Ed Miliband wants your email password

Today’s big event on LabourList is Ed Miliband’s piece on the launch of LabourSpace.com. He writes:

Today I am launching Labourspace.com – the Labour Party’s campaign social networking site. I hope it will provide a unique home for organisations and people to host and promote their campaigns – and to bring their ideas to the attention of Labour ministers and the wider Party.

Before anyone writes about this great new initiative: I direct readers to this piece I wrote in March last year, on the subject of ‘Labourspace: great idea, awful execution’. This site has been around for at least nine months, possibly longer – and any tweaks since last March have been minimal. Its domain was registered as far back as August 2006. So we shouldn’t be judging this site by its potential: we should be judging it by its impact over those nine months.
It isn’t pretty. The most popular campaign on the site is ‘Proud of the NHS at 60’ (in 2008): a massive 16 people appear to have endorsed it in the last 4 months. And when you click on ‘Labourspace winners’ to see which campaigns have been ‘brought to the attention of senior Labour politicians’… you see a promo graphic. Ouch.
Jon Worth wrote something on this last week, wondering: ‘Is anyone except a party hack going to use the tools that Labourspace.com offers? Sadly I think that the answer to that is a no.’ I (still) agree. And in these days post-Facebook’s explosion, the exponential growth of blogs, and everything else – surely it’s less likely now than it was a year ago.
Worst of all… the ‘tell your friends about this campaign’ feature still works the same way: it wants you to hand over your personal email account login and password, so it can bulk-import your contacts, and help you spam them. I couldn’t believe this back in March, no matter what ‘do no evil’ promises they wrapped it in; and I’m stunned they haven’t had a rethink on it. Just insane.

6 thoughts on “Ed Miliband wants your email password”

  1. Didn’t Obama’s email lookup thing work in the same way as this? Was the President “insane” as well? I think that guy did quite well!

  2. Seriously, even leaving aside the current government’s recent problems with losses of personal data, and the (supposed) trend towards a ‘Big Brother’ state, it’s entirely inappropriate on sheer principle to be encouraging people to hand over their personal email details to anyone.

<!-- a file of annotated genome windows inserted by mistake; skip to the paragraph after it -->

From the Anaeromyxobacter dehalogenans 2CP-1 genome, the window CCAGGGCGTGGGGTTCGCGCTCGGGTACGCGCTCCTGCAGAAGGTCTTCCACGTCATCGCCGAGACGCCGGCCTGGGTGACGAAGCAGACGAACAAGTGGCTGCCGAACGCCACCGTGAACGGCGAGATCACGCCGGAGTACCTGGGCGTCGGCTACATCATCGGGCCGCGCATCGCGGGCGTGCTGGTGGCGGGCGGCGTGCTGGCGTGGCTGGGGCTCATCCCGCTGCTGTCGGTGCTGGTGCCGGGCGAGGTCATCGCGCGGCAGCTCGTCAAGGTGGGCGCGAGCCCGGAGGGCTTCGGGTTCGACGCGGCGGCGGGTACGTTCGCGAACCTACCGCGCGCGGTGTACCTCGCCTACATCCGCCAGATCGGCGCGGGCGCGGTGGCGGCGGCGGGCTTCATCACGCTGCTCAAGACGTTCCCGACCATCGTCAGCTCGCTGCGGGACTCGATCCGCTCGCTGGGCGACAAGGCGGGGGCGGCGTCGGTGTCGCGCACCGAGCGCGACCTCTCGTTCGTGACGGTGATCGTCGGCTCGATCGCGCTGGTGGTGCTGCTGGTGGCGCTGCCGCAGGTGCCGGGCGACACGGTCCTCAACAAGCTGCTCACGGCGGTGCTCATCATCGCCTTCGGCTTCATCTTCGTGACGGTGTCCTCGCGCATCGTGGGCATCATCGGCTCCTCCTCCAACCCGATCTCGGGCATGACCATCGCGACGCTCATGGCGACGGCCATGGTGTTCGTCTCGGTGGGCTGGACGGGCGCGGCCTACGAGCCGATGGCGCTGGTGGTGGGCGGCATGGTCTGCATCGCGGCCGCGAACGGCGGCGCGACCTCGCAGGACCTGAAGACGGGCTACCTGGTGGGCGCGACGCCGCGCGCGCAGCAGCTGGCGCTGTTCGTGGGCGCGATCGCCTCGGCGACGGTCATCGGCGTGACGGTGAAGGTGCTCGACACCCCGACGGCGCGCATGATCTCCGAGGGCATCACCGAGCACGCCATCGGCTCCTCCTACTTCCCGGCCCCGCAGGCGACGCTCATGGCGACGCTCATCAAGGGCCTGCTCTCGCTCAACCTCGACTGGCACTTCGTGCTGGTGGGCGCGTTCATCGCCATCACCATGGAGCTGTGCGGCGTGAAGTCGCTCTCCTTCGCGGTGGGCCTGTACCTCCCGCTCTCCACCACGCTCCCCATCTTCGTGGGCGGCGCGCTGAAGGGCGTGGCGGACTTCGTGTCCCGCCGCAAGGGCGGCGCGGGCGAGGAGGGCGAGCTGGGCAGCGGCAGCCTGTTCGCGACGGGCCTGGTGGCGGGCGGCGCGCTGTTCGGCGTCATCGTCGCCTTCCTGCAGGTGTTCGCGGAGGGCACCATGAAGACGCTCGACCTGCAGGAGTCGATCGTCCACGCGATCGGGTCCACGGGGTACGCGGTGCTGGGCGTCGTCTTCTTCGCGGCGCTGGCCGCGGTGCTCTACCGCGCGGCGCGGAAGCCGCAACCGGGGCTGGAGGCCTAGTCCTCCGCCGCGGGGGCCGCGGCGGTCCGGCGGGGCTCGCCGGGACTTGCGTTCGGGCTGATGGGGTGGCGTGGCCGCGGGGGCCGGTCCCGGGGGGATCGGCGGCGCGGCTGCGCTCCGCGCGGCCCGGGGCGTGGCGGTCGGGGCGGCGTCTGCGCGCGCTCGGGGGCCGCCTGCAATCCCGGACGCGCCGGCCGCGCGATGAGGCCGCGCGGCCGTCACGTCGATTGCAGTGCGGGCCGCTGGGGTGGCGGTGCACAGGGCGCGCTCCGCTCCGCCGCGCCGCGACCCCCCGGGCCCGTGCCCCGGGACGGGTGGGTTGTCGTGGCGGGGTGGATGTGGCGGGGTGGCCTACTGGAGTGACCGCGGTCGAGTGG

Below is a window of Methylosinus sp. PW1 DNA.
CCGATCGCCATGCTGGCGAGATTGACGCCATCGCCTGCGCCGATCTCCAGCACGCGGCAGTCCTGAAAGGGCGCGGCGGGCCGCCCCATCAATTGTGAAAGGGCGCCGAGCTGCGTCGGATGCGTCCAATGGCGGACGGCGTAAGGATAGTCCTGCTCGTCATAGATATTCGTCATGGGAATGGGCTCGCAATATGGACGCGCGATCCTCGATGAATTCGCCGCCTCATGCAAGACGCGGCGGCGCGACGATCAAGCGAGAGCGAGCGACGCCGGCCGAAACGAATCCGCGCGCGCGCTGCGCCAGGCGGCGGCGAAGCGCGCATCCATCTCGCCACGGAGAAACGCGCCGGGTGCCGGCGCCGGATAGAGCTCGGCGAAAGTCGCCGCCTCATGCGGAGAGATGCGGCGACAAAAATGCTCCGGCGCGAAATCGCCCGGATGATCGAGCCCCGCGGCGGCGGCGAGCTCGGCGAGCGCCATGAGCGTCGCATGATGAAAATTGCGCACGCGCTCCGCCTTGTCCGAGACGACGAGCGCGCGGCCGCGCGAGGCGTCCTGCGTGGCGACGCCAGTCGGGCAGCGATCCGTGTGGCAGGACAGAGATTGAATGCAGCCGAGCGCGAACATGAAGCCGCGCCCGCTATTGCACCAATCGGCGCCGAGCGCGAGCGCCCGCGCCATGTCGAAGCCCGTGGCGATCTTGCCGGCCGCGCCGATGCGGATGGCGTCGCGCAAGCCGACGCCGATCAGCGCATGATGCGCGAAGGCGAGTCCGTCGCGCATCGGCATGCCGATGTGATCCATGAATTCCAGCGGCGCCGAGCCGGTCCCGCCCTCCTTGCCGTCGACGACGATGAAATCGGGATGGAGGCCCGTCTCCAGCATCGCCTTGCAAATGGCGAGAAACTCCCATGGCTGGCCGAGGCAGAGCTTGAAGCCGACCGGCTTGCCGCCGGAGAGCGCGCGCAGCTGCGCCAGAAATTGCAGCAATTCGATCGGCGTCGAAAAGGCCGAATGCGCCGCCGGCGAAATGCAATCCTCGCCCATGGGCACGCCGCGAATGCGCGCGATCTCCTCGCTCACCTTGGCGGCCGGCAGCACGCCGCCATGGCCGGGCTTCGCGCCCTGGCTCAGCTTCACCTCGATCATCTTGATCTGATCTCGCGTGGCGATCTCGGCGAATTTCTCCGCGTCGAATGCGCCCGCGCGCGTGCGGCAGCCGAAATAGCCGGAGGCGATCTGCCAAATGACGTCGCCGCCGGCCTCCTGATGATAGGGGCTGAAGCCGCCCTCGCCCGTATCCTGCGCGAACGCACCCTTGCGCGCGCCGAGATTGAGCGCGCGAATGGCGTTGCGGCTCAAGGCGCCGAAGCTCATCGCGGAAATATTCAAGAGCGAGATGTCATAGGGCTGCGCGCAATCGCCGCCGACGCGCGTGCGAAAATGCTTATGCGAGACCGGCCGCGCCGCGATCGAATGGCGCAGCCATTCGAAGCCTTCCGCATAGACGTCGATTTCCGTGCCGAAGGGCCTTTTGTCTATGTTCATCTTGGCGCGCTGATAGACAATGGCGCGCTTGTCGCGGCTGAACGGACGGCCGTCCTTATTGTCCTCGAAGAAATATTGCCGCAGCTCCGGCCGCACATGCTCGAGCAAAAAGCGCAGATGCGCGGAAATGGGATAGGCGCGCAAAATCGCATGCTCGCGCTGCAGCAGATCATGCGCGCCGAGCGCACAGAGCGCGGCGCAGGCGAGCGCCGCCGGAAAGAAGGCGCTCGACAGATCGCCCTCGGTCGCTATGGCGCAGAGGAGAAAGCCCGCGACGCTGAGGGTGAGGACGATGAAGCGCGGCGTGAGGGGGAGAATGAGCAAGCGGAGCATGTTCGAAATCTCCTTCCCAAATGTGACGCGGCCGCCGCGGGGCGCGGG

The government-backed Get Safe Online site couldn’t put it any clearer: ‘Don’t give away your password or any other personal information.’ Yet here’s the governing party undermining that.
    Just cos Obama did it, doesn’t make it right. Especially when there are better, safer ways to do exactly the same thing (eg Facebook). And especially when you aren’t using your party’s main domain name: I’ve found at least one domain very similar to labourspace.com which remains unregistered. It’s a phishing scam waiting to happen.

  3. Simon – your kidding right. Facebook have the exact same look up tool (and yet your promoting them as the solution). You REALLY don’t know what your talking about do you?

  4. Simon is absolutely correct, Steve. Your comment is unnecessarily rude. There are open protocols such as OAuth which it would be great to see Government implementing but sadly, they are not yet widely supported and Tangent clearly is a couple of years behind the pack when it comes to web standards/security/usability.
    The ‘Beta’ nonsense has to stop too. A phased release to a tame group of party faithful is one thing but to launch a site in the wild in v0.2 is insulting to users and embarrassing for the developers concerned. Interesting also that it has been around for so long, a bit like Number10.gov.uk – still in Beta and now forgotten it seems.
    I wonder if this is a case of the client not acting on advice they are given or their chosen technology provider being clueless. In any event, it’s obvious to everyone but Labour apologists that the latest clutch of web offerings are going nowhere and will likely be offline by this time next year.

  5. Steve, you’re in no position to comment. Your English is terrible. Do you know the difference between “your” and “you’re”?

  6. ZaNu-LAb – Good to see someone upholding standards of English here, but I am disturbed that Steve seems to have plagiarised the obverse of the very error of which I my complain in this week’s episode. There, my local council’s ‘outreach and consultation’ or some such blether had used in its latest glossy ‘you’re’ as the third-person possessive. (For Steve’s information, that’s ‘your’.)
    Be warned: any more such infractions and I shall consult my lawyer.

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